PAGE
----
Tackling homophobia to prevent the spread of HIV

Monday, December 1, 2014 - 00:00

Stigma and silence are still characteristics of many gay men’s experiences in Ireland, according to presentations given at the HIV/AIDS and Sexuality: International and Local Perspectives seminar held at Maynooth University today. 

The seminar, hosted by Maynooth University to mark World AIDS Day, saw leading international AIDS researcher, Dr. Andrew Tucker from the Anova Health Institute, Africa’s largest health promotion NGO, address attendees on the explicit correlation between homophobia and poor health outcomes amongst the gay community. Based on research conducted through the Health4Men Project in South Africa, Dr. Tucker documents the insidious links between silence, homophobia, depression and risk-taking behaviour that allows the infection to spread amongst the South African gay community.

The seminar also featured contributions from leading Irish researchers, including Professor Gerry Kearns from the Department of Geography at Maynooth University, an expert in the cultural politics of AIDS. 

Professor Kearns said: “The stigma associated with AIDS is a huge obstacle in treating its sufferers. While this stigma may manifest itself in a number of ways across different countries, communities and religious groups, its consequences share many of the same traits: a cycle of alienation, psychological damage, depression, low self-esteem and a fear or reluctance to seek help. Dr. Tucker’s research clearly demonstrates that by fighting homophobic prejudice, South African health workers have witnessed drastically better health outcomes amongst gay South African men.”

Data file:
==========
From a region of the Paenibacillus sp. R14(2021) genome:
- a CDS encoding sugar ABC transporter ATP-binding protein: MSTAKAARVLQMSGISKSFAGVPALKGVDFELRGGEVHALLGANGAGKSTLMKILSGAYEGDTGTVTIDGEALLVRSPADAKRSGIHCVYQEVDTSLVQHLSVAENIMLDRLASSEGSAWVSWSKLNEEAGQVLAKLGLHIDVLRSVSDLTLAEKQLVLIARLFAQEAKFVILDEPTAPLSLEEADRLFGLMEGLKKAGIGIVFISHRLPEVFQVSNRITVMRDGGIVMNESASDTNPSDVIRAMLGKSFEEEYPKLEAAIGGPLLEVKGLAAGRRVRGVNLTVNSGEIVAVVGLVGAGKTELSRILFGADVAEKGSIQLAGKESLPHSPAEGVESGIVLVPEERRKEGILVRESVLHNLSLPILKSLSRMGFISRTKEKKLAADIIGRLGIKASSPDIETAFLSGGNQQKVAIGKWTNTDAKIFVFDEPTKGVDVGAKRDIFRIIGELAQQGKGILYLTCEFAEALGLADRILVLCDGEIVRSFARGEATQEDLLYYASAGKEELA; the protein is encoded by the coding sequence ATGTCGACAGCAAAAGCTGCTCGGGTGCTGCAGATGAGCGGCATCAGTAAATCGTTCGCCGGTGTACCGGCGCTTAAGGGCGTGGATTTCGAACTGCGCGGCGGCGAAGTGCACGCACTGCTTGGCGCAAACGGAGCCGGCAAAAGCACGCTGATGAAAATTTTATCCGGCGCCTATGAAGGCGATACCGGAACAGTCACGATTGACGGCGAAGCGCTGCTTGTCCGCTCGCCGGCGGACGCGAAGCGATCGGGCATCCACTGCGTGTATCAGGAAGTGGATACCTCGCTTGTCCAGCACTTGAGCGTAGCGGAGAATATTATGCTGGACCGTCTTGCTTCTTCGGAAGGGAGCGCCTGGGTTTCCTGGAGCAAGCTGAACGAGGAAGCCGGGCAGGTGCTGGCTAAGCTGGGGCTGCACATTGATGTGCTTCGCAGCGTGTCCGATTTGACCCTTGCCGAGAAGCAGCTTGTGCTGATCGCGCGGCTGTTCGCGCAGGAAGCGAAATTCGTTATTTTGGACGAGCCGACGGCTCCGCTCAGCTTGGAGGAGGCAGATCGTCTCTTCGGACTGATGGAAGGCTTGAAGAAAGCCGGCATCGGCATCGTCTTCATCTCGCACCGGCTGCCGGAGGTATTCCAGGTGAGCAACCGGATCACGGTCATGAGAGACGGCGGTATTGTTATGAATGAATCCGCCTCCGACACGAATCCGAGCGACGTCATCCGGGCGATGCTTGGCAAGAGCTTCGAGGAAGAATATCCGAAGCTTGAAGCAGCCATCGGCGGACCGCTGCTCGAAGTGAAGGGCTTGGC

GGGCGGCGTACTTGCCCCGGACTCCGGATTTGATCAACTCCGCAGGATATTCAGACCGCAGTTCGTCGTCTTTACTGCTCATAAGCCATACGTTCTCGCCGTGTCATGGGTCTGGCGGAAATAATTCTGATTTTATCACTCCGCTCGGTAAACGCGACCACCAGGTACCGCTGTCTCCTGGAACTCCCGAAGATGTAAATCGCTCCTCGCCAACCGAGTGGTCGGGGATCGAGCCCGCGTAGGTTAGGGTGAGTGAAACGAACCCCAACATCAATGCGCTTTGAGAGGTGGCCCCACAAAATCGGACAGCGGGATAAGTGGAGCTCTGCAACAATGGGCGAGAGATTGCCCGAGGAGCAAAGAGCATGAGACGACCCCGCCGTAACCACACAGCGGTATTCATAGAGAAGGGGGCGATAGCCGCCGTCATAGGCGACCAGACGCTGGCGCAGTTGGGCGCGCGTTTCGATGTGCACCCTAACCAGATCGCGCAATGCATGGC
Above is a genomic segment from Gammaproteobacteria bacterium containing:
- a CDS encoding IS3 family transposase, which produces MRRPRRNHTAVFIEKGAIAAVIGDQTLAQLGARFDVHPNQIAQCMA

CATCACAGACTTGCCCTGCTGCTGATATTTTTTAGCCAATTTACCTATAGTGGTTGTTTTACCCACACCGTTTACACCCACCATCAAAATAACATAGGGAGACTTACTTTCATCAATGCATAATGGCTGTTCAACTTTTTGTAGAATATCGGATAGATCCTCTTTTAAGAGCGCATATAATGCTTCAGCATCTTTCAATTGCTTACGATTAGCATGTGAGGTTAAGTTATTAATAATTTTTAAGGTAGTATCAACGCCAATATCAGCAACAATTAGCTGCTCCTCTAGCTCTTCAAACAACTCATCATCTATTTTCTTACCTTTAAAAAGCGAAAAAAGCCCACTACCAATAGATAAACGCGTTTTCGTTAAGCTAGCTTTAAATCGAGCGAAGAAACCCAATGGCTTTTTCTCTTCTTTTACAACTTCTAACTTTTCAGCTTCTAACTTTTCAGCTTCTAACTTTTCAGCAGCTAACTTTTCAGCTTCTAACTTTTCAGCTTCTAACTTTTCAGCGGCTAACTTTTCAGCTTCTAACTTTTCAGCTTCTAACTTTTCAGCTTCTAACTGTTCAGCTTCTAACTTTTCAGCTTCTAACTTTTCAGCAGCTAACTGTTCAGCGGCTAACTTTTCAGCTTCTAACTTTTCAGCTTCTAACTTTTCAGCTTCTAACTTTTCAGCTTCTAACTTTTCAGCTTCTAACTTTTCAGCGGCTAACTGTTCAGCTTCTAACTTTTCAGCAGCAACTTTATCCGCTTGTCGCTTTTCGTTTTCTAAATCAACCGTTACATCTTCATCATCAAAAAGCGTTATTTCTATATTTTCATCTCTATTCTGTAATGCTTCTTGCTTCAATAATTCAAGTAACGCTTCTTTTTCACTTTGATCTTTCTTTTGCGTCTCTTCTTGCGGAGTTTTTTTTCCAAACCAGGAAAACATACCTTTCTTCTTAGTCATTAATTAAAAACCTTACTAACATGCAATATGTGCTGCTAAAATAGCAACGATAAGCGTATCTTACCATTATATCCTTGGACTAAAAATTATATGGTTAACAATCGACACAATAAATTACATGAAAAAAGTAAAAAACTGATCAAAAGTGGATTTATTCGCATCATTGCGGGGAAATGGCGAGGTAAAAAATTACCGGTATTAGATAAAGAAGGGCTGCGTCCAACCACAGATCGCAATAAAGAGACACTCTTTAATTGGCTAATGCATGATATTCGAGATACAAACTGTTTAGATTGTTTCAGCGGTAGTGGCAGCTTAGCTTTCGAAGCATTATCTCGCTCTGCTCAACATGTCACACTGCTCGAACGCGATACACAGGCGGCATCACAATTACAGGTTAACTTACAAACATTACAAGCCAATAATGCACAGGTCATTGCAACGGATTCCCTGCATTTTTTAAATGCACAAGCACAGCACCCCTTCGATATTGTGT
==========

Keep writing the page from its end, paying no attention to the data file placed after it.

He continued: “In 2013 in the Republic of Ireland about half the persons newly diagnosed as infected with HIV were men who were having sex with other men, and roughly half of these diagnosis were late diagnosis. Sadly, stigma, discrimination and silence are still characteristics of many gay men’s experiences of Irish life, and as a result, continue to prove huge obstacles in diagnosing and treating the virus.  The purpose of this seminar is to examine how Dr. Tucker’s research may apply to Ireland.  In other words, are we witnessing poor health outcomes as a result of homophobia and if so, how can Dr. Tucker’s research be incorporated into our wider HIV prevention and treatment strategies?”       

Also speaking on this theme was Trinity College’s Patrick Murphy, who discussed ‘HIV-related Stigma and Disclosure in Dublin’s Gay Community,’ and UCD’s Dr. Cormac O’Brien, who gave a talk titled, ‘Gay Men and Ireland in the age of AIDS. The Cultural Politics of Stigma.’

The event was sponsored by the Maynooth University Department of Geography, the University’s Global and Community Health Research Cluster, the Space & Place Research Collaborative, the Maynooth Students' Union Welfare and Equality Office, and the Maynooth University Pride Society.